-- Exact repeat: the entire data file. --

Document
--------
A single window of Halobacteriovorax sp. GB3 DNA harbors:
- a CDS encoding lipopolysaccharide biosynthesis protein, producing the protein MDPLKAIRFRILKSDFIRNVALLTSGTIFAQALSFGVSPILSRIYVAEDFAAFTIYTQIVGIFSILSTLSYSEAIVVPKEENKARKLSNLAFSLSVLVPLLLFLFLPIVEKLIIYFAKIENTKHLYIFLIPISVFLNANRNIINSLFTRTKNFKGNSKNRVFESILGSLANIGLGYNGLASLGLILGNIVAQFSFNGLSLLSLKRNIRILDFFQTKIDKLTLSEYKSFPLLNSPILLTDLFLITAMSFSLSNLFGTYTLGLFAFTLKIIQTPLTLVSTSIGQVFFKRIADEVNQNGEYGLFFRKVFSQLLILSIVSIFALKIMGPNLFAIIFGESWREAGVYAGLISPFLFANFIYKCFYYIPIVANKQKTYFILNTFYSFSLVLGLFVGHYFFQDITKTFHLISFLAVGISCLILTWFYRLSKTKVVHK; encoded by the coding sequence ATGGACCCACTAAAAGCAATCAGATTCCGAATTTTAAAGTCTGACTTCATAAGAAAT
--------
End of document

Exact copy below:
A single window of Halobacteriovorax sp. GB3 DNA harbors:
- a CDS encoding lipopolysaccharide biosynthesis protein, producing the protein MDPLKAIRFRILKSDFIRNVALLTSGTIFAQALSFGVSPILSRIYVAEDFAAFTIYTQIVGIFSILSTLSYSEAIVVPKEENKARKLSNLAFSLSVLVPLLLFLFLPIVEKLIIYFAKIENTKHLYIFLIPISVFLNANRNIINSLFTRTKNFKGNSKNRVFESILGSLANIGLGYNGLASLGLILGNIVAQFSFNGLSLLSLKRNIRILDFFQTKIDKLTLSEYKSFPLLNSPILLTDLFLITAMSFSLSNLFGTYTLGLFAFTLKIIQTPLTLVSTSIGQVFFKRIADEVNQNGEYGLFFRKVFSQLLILSIVSIFALKIMGPNLFAIIFGESWREAGVYAGLISPFLFANFIYKCFYYIPIVANKQKTYFILNTFYSFSLVLGLFVGHYFFQDITKTFHLISFLAVGISCLILTWFYRLSKTKVVHK; encoded by the coding sequence ATGGACCCACTAAAAGCAATCAGATTCCGAATTTTAAAGTCTGACTTCATAAGAAAT